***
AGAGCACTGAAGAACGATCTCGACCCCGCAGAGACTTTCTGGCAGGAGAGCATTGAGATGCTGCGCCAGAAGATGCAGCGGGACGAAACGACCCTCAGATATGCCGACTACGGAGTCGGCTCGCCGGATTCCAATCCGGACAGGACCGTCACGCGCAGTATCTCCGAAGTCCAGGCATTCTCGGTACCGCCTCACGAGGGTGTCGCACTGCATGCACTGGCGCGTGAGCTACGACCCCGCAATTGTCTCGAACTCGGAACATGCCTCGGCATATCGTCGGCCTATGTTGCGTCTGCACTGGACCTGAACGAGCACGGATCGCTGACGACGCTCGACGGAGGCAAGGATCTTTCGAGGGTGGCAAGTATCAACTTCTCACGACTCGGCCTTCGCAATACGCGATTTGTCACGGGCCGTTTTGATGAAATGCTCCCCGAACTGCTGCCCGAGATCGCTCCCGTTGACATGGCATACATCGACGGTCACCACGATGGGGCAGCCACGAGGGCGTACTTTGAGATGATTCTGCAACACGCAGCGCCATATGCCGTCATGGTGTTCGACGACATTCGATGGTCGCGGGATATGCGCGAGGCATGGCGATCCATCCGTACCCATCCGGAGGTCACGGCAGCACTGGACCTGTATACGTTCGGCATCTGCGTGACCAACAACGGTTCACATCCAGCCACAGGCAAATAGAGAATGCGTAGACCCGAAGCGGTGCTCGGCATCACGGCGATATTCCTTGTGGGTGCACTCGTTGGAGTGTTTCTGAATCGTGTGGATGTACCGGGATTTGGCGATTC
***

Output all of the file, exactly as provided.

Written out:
AGAGCACTGAAGAACGATCTCGACCCCGCAGAGACTTTCTGGCAGGAGAGCATTGAGATGCTGCGCCAGAAGATGCAGCGGGACGAAACGACCCTCAGATATGCCGACTACGGAGTCGGCTCGCCGGATTCCAATCCGGACAGGACCGTCACGCGCAGTATCTCCGAAGTCCAGGCATTCTCGGTACCGCCTCACGAGGGTGTCGCACTGCATGCACTGGCGCGTGAGCTACGACCCCGCAATTGTCTCGAACTCGGAACATGCCTCGGCATATCGTCGGCCTATGTTGCGTCTGCACTGGACCTGAACGAGCACGGATCGCTGACGACGCTCGACGGAGGCAAGGATCTTTCGAGGGTGGCAAGTATCAACTTCTCACGACTCGGCCTTCGCAATACGCGATTTGTCACGGGCCGTTTTGATGAAATGCTCCCCGAACTGCTGCCCGAGATCGCTCCCGTTGACATGGCATACATCGACGGTCACCACGATGGGGCAGCCACGAGGGCGTACTTTGAGATGATTCTGCAACACGCAGCGCCATATGCCGTCATGGTGTTCGACGACATTCGATGGTCGCGGGATATGCGCGAGGCATGGCGATCCATCCGTACCCATCCGGAGGTCACGGCAGCACTGGACCTGTATACGTTCGGCATCTGCGTGACCAACAACGGTTCACATCCAGCCACAGGCAAATAGAGAATGCGTAGACCCGAAGCGGTGCTCGGCATCACGGCGATATTCCTTGTGGGTGCACTCGTTGGAGTGTTTCTGAATCGTGTGGATGTACCGGGATTTGGCGATTC